According to Jim Sharpe, CEO of Aventri, a recent Aventri survey found that 89 percent of event organizers feel that virtual won’t be going anywhere after the lockdowns are lifted, and our data concurs, with 70.8 percent of respondents to our State of the Event Industry Report research indicating that they plan to continue to employ a digital strategy once they return to physical events.
“We’ve learned that virtual has some tremendous benefits in terms of expanded audiences and new revenue forms, as well as ways to reduce risk and environmental footprint. The market for virtual is still evolving, but overall I do think that at this point everybody is convinced that virtual is an extremely important part of the event management stack going forward.”
– Jim Sharpe, CEO, Aventri
Data Will Dictate the Longevity of Digital Engagement
Furthermore, Cvent CMO Patrick Smith emphasizes the value that virtual learnings will bring to events as a whole:
“We believe the move to virtual is going to usher in a new era where events are going to be more numerous, impactful, and measurable than ever before. Digitizing an event provides massive attendee intelligence at scale, and that desire to understand what attendees want will also carry over to in-person and hybrid events.”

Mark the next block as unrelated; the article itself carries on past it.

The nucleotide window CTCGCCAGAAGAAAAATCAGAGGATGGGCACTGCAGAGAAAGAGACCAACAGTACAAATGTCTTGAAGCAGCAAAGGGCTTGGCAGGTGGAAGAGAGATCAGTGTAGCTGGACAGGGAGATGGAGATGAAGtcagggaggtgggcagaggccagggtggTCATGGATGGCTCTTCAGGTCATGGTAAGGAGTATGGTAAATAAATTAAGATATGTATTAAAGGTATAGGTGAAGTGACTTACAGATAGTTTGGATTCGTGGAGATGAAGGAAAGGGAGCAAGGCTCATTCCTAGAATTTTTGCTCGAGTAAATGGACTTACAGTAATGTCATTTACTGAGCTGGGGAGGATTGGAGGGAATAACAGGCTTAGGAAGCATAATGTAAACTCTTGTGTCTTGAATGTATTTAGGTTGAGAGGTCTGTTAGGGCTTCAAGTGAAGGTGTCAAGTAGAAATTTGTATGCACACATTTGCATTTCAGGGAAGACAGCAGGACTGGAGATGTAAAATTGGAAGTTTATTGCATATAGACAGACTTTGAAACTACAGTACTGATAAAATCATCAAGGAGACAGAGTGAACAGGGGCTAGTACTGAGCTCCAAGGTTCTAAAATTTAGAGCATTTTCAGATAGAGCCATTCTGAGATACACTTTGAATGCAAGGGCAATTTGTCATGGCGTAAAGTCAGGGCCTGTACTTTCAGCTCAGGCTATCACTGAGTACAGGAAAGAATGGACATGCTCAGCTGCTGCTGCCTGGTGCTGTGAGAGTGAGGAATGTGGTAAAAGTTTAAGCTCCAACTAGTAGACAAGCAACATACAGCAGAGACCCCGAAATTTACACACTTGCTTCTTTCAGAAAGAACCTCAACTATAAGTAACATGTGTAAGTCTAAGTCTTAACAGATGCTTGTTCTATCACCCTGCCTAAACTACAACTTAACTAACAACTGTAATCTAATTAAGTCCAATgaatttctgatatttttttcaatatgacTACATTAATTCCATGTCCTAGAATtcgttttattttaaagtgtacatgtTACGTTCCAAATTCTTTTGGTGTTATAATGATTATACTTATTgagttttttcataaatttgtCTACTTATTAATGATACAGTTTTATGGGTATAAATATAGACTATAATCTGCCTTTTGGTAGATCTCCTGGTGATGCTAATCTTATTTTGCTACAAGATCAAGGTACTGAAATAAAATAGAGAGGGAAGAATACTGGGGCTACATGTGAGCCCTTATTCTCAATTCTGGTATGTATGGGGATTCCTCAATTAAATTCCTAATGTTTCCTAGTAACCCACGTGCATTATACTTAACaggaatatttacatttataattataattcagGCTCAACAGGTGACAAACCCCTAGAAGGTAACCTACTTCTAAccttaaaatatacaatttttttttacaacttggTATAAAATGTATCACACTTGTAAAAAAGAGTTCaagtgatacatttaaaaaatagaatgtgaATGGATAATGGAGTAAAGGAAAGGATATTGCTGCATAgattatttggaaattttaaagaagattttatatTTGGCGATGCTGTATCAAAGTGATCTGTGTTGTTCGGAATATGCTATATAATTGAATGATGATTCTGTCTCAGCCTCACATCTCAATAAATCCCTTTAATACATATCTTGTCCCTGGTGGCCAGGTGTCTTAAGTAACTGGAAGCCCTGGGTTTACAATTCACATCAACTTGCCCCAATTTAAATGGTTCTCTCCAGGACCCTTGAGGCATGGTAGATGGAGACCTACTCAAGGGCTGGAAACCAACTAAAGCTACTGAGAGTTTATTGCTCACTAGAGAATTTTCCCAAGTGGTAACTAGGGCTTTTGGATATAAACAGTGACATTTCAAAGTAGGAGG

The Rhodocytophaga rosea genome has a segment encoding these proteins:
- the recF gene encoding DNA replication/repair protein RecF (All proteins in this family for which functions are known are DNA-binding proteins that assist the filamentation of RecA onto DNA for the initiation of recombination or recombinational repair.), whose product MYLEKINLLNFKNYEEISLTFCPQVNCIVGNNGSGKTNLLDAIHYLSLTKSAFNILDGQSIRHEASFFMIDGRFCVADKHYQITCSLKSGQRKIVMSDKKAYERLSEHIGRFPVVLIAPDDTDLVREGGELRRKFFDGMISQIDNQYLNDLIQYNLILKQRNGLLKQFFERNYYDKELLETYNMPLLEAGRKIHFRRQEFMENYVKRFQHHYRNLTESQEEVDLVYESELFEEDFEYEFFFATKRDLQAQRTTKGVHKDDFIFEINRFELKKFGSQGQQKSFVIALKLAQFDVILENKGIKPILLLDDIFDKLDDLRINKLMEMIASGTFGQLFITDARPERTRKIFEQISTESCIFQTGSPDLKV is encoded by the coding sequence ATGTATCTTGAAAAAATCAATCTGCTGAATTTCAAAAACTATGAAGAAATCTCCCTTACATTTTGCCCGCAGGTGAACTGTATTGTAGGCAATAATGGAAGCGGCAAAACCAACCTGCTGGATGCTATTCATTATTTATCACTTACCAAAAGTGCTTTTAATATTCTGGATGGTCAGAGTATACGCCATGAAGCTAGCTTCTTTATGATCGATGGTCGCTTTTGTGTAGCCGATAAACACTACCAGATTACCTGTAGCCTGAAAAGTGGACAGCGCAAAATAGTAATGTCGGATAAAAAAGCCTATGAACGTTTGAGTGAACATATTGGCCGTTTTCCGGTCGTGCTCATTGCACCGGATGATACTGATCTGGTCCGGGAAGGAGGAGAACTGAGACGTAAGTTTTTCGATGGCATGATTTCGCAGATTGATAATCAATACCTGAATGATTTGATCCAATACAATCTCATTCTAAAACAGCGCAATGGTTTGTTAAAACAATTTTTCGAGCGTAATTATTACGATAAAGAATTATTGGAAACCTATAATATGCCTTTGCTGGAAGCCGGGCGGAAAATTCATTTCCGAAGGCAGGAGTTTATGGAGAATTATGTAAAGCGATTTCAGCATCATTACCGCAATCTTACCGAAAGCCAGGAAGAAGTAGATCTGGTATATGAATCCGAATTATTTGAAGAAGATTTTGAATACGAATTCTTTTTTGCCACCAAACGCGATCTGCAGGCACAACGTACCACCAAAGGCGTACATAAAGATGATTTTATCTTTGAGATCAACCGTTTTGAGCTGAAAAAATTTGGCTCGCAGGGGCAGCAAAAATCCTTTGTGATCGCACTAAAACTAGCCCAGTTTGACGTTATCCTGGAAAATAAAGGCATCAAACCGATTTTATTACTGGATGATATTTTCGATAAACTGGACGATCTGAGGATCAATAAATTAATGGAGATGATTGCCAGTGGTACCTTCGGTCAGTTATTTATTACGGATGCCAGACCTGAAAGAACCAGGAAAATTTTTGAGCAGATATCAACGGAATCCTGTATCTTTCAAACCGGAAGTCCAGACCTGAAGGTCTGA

-Patrick Smith, CMO, Cvent
He explains that this type of data will be particularly interesting to marketing departments who are “seeing the power of all this information that they can get.” The key going forward, therefore, is figuring out how to build a total event program that maximizes the best of all of these worlds.
These and other insights are going to go a long way in ensuring the longevity of virtual event platforms despite whatever challenges or learning curves they might entail. Vaez points out that, while people may be eager to go back to in-person events and planners may be eager to go back to familiar formats, the decision makers will follow the data.
“Everyone has to offer two tickets now: in person and online,” says Vaez. “The numbers won’t lie — in 6 months or a year from now, when attendees have more of a choice, we’ll see what the ratio is, and at that point it will become very clear what people want.”
If virtual and hybrid events make sense from a business standpoint and are providing concrete, reliable metrics to measure ROI, they’re going to continue to be pushed for by internal stakeholders, whether it be the marketing department or the CFO.